What is Domestic Violence and Abuse?
Everyone should feel safe and be safe in their personal relationships.
Domestic violence and abuse is a general term used to describe a pattern of behaviour often used by one person to control and dominate another with whom they have, or have had an intimate or family relationship. It often involves a series of abusive incidents which continue over a period of time and has an increasingly serious and damaging effect on the victim and their families. Often there is a continuing threat to the victim’s safety and, in the worst cases, the victim’s life. Children who witness or who are aware of incidents of domestic violence are particularly affected.
The safety of victims and children and ensuring that offenders are brought to justice are important to the PPS. We are committed to dealing effectively with cases of domestic violence and abuse and apply our policy on Prosecuting cases of Domestic Violence to all cases of current or former partner or family abuse, regardless of the gender or age of the defendant or victim. You can read the policy by clicking the link.
‘Stopping Domestic and Sexual Violence and Abuse in Northern Ireland – A Seven Year Strategy’ was published by the Department of Health and the Department of Justice in March 2016 and defined domestic violence and abuse as:
“Threatening, controlling, coercive behaviour, violence or abuse (psychological, virtual, physical, verbal, sexual, financial or emotional) inflicted on anyone (irrespective of age, ethnicity, religion, gender, gender identity, sexual orientation or any form of disability) by a current or former intimate partner or family member”.
Who can be a victim?
Men, women and children can all be victims of domestic violence and abuse. It occurs amongst people of all ages, ethnicities, sexual orientations, disabilities, religions or beliefs and socio-economic backgrounds.
Types of abuse
There is no specific offence of ‘domestic violence’. The prosecutor will choose the charge that best reflects the circumstances of the case. In considering whether the evidence is sufficient to prosecute for an offence of domestic abuse, in addition to the evidence concerning a specific incident of alleged abuse, prosecutors will also take into account evidence of previous coercive and controlling behaviour by the suspect, and consider how this contributes to incidents of domestic abuse and victim behaviours. Domestic violence and abuse covers a range of types of abuse, including, but not limited to the following:
There are many offences which fall within the definition of domestic violence and abuse, including:
- Criminal Damage
- Witness Intimidation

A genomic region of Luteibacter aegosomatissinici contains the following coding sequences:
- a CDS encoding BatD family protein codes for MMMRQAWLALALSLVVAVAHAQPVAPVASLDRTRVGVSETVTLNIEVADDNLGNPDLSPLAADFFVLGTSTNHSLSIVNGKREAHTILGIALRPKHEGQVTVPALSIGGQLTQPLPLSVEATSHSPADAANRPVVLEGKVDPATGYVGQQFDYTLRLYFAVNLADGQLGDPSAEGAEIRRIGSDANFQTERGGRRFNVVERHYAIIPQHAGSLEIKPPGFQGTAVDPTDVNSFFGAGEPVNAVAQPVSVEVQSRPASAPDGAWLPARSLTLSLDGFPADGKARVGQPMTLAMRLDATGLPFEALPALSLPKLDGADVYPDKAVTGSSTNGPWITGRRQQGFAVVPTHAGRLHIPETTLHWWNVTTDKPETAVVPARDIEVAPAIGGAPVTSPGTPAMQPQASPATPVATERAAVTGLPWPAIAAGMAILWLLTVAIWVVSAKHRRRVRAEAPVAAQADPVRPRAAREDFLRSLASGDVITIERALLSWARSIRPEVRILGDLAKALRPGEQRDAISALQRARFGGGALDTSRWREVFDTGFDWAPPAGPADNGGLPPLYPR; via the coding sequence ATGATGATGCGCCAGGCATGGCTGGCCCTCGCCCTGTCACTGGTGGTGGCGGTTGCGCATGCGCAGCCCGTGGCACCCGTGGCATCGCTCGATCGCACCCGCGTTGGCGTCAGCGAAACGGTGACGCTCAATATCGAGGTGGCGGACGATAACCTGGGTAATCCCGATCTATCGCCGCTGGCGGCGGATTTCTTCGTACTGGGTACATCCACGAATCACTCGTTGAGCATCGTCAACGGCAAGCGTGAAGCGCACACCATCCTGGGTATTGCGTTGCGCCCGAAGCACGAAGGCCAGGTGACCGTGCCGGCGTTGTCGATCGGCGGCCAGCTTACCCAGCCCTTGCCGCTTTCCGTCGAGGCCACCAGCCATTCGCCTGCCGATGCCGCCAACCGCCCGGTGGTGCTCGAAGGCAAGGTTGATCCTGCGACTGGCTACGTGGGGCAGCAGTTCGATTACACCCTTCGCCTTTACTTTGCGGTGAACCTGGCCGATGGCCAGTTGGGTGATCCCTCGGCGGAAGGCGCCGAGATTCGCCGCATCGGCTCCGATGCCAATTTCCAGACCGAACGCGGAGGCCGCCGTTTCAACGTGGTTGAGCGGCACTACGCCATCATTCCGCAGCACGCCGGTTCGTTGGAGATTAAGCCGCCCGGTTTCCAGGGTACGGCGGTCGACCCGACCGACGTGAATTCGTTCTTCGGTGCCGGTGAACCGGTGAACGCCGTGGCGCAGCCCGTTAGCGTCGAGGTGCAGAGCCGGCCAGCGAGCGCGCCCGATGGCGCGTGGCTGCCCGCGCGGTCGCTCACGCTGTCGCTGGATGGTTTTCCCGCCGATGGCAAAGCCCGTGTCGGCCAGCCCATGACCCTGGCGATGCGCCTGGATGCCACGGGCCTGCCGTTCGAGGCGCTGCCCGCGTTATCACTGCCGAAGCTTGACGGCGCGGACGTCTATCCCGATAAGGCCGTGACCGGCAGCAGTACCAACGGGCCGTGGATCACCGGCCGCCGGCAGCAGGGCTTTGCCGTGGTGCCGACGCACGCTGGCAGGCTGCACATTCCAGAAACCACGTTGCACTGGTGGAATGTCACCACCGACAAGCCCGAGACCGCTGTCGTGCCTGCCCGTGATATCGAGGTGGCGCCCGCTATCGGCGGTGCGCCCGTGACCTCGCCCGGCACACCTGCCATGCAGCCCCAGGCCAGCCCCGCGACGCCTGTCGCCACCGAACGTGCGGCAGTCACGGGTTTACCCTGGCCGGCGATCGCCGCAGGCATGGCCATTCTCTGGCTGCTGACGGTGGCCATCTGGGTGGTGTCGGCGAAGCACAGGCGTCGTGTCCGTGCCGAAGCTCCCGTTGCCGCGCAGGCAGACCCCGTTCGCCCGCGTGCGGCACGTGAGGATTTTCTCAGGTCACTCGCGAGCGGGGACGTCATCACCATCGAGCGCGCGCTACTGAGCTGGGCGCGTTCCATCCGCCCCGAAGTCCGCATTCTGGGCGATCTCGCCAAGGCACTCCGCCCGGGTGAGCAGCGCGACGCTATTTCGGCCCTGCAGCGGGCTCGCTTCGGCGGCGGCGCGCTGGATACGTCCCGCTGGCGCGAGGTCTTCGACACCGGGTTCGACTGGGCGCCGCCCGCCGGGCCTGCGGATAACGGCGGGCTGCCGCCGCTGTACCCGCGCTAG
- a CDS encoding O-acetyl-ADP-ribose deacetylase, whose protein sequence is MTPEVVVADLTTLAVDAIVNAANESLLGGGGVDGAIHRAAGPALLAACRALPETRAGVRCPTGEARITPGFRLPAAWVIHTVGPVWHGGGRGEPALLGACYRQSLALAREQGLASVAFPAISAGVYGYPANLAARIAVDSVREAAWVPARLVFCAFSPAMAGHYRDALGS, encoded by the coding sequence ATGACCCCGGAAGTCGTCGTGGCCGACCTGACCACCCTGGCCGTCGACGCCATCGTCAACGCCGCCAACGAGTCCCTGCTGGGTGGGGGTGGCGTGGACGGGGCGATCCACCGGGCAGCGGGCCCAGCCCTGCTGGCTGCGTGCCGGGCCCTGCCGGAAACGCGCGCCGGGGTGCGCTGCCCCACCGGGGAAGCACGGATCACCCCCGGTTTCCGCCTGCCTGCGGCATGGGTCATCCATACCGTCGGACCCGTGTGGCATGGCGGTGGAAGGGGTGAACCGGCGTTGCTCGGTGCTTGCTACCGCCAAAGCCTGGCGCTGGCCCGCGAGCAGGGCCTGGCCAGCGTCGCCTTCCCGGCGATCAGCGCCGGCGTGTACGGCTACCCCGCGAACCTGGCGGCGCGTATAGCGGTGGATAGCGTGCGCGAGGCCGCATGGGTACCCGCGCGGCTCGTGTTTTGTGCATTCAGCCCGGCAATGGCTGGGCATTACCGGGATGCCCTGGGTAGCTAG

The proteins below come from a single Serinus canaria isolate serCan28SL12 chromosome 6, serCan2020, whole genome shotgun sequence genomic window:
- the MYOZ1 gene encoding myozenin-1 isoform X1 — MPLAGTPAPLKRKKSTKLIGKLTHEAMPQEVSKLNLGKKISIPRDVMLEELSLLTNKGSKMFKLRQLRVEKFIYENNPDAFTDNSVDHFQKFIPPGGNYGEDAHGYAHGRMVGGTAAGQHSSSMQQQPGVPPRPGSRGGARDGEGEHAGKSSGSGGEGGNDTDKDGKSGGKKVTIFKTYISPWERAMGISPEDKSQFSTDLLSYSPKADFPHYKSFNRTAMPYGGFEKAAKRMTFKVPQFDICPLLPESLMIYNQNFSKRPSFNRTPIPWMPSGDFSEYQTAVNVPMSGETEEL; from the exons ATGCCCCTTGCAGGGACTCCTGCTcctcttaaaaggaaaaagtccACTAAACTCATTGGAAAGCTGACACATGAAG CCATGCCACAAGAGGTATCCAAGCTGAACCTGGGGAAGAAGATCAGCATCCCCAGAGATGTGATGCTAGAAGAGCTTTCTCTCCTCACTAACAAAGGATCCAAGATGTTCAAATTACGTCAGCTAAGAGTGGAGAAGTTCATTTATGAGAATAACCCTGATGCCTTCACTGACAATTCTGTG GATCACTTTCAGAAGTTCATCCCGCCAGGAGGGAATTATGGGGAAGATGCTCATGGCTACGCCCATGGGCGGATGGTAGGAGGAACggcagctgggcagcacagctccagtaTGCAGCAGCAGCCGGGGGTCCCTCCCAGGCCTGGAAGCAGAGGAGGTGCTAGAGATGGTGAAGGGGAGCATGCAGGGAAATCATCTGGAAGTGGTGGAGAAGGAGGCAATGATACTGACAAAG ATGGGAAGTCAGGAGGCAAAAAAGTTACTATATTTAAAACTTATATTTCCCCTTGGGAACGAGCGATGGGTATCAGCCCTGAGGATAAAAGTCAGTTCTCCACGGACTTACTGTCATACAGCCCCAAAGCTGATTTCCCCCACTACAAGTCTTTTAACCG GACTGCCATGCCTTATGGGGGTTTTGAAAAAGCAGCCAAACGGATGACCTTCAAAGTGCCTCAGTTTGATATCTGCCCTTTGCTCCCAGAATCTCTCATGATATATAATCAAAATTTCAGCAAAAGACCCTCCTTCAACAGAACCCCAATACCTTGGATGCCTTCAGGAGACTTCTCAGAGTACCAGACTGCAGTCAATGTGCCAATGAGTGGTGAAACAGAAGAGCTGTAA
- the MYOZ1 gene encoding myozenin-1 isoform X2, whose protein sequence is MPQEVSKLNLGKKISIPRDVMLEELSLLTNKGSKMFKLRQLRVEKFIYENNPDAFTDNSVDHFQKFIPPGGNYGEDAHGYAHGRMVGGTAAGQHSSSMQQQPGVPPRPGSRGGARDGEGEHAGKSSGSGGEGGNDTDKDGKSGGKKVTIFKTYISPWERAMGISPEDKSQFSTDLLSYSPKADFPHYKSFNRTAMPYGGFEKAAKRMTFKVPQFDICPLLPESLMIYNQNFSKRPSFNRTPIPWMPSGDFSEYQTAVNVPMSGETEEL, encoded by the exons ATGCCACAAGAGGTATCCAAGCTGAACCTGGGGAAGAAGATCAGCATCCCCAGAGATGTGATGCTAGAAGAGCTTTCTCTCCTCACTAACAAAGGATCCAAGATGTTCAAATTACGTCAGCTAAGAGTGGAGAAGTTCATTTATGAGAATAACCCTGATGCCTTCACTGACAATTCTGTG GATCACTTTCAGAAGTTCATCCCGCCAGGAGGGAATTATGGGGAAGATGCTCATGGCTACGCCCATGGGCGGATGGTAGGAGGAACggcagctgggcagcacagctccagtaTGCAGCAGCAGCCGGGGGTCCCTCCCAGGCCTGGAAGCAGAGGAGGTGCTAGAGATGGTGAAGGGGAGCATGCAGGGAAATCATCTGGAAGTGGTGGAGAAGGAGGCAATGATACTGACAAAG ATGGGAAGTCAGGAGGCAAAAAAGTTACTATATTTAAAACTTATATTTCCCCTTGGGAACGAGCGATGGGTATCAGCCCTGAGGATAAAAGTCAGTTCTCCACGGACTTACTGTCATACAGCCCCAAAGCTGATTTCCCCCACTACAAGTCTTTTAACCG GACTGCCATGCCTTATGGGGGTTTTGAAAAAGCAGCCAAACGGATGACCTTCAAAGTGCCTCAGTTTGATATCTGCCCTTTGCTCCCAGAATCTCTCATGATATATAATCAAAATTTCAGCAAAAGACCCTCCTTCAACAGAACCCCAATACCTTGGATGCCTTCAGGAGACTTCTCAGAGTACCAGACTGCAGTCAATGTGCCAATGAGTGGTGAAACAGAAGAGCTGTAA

- False Imprisonment
- Threats to damage property
- Threats to kill
What if a victim does not want to proceed?
If a victim decides to withdraw their evidence or does not want a case to go to court, that does not automatically end the prosecution. The prosecutor will have to carefully consider a number of matters, including:
- The seriousness of the case
- The reasons why a person does not want the case to proceed
- Whether there is any other evidence to prove the offending
- Whether the victim has been intimidated
- Whether there are children involved
- Whether there is a risk of reoffending
Can the case continue without the victim?
If we still have sufficient evidence to proceed, we may decide to continue without relying on a victim’s evidence. Generally, the more serious the offence, for example, if serious violence or children are involved, the more likely we are to continue with a prosecution, even if a victim does not wish us to do so.
If we need the victim’s evidence to prove the case, but they do not want to be involved, the prosecutor must consider a number of options, including asking the court to have the victim’s witness statement used in their absence. Sometimes we will send the victim a summons which means they have to attend court. This will usually only happen when the case is serious and the victim or children are at risk of further harm.
We will always seek the views of police before we decide to summons a victim to attend court. This will include an assessment of any risks that the victim will be exposed to.
Help to give evidence
We understand that some people feel anxious when they have to attend court to give evidence. If you are a victim of domestic violence or abuse or a witness to such behaviour, we may ask the court to grant special measures to help a victim or witness give their best evidence. You can read more about Special Measures by clicking the link.
If a suspect is arrested and charged with an offence, the police will decide whether or not to release the person on bail or to keep him or her in custody for the court to decide whether he should be released on bail. PPS may ask that the defendant remains in custody to protect a victim, avoid interference with witnesses or stop further offences from being committed. For example we may ask for a condition that the suspect cannot contact you. PPS will work closely with the police and where possible will always try to ask for a victim’s views about bail.
Victim Personal Statement
We know that domestic violence and abuse can have a devastating impact on victims and their families. The purpose of this statement is to ensure that the court understands the victim’s views before it decides on the defendant’s sentence. A victim of crime can explain the effect that the crime has had on them. This can include the physical, emotional or financial impact of the crime. You can read more about Victim Personal Statements by visiting the NI Direct website.
- Policy for Prosecuting Cases of Domestic Violence
- Code for Prosecutors
- Victim and Witness Policy
- Victim Charter
24-hour helpline for Victims of Domestic and Sexual Abuse
Telephone: 0808 802 1414
Further support services for victims can be found on the NI Direct website.